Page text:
After I visited Anna—one of my parents' oldest friends who was an incredibly positive force in my growing-up life—and before I drove many hours to Maine, I know I wanted to take a walk somewhere beautiful, since I was on the South Shore, near where my mom grew up, so I looked on the interwebs to see if there was a good place not too far out of the way (I was in Hingham) and I found lots of reviews for World's End, also in Hingham.







Sunday, December 23, 2012

A rose in the winter/Adrienne Cooper

This is the weirdest f-ing blog, and I question its entire concept. Because I end up doing these incredible, full, rich, important things that I never write about because they don't meet the spec of being just for me. Usually I just post my little selfish thing and sit awkwardly with the incongruity. This time it's just too much. I was part of a giant memorial concert in memory of Adrienne Cooper. I spent all day Friday at the rehearsal and all day Saturday at the tech, rehearsal, and performance. I stage managed it  and I sang in the choral finale numbers. I loved being a part of this insanely talented and dedicated and familial group of people who came together because of Adrienne, and didn't want the days to go by without at least marking the importance of it. And also, maybe I need to do this more often, because it is odd and misleading to have a day like that and then to write that I knew I was going to be inside all day long and deep into the night, and so I made sure to get out in the morning for a walk, for some time just for me. I was bundled up in my down coat and I brought my tea with me in a thermos, and I walked around the neighborhood instead of in the park because sometimes I like to just look at all the pretty houses, in the different seasons. Everything's wintery now—dried out and brown, like a winter somewhere coldish that doesn't get snow, which is what we seem to be now, or at least just so far this year. And just then, some tiny little snow flurries started to swirl. They didn't amount to anything, but there they were, and they brought a smile to my face. And just then, as I walked up Argyle Road, this moment of lingering summer:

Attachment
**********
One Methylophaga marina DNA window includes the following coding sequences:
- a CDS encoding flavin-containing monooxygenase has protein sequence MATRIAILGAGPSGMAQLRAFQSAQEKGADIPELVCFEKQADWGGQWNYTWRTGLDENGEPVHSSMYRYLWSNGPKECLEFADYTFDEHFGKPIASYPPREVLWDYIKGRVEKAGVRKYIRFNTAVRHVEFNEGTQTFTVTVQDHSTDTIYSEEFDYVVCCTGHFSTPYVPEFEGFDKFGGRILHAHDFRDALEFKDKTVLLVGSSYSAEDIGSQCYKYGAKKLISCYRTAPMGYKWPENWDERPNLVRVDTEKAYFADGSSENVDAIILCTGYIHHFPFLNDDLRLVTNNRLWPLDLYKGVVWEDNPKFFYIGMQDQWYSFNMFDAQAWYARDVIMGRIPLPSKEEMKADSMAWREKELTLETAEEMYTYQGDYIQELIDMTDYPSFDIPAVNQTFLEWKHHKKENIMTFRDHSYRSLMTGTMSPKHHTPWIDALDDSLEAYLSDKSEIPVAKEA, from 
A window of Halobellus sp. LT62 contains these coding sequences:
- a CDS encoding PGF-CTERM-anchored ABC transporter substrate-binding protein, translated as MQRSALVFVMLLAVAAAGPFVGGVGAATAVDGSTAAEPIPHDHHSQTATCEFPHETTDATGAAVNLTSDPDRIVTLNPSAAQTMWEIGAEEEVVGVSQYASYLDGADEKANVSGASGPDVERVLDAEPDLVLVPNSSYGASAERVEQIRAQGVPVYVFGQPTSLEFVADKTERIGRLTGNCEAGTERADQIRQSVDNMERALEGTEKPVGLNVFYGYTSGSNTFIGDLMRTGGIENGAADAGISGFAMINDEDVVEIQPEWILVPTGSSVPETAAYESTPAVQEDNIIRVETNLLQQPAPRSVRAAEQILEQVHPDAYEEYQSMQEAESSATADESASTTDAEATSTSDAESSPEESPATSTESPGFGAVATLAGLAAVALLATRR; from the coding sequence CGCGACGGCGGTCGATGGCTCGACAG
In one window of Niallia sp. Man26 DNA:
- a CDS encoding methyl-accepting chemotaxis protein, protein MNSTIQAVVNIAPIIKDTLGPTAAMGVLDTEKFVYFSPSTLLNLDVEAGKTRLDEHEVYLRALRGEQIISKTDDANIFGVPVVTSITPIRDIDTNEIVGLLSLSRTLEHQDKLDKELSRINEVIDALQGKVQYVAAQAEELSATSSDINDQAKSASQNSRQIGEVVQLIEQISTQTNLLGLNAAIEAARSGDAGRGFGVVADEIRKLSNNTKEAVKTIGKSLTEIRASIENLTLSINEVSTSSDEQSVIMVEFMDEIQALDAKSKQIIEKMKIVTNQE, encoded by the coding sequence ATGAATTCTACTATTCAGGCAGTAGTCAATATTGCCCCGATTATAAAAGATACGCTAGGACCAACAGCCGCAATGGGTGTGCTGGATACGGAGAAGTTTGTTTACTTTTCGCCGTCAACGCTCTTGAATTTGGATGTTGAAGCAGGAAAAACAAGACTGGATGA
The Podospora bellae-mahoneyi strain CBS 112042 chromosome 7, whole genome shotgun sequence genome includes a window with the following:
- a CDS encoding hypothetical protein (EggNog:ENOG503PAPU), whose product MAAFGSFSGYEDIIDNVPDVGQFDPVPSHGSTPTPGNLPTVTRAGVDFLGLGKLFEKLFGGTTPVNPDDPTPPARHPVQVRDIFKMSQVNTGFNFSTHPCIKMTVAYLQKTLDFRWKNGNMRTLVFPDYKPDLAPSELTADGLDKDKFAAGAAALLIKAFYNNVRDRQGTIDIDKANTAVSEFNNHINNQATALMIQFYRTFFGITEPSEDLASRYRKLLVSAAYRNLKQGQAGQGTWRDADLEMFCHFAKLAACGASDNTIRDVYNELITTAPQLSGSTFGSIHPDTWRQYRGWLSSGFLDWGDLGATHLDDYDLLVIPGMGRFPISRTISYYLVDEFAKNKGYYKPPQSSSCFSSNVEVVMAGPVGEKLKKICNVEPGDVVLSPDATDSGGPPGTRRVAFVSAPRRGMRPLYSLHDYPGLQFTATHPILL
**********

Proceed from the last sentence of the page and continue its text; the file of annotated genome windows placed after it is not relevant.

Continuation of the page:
Saturday, December 22, 2012

My President

I took time in the morning to look at all these photos of President Obama.

Friday, December 21, 2012

My hula hoop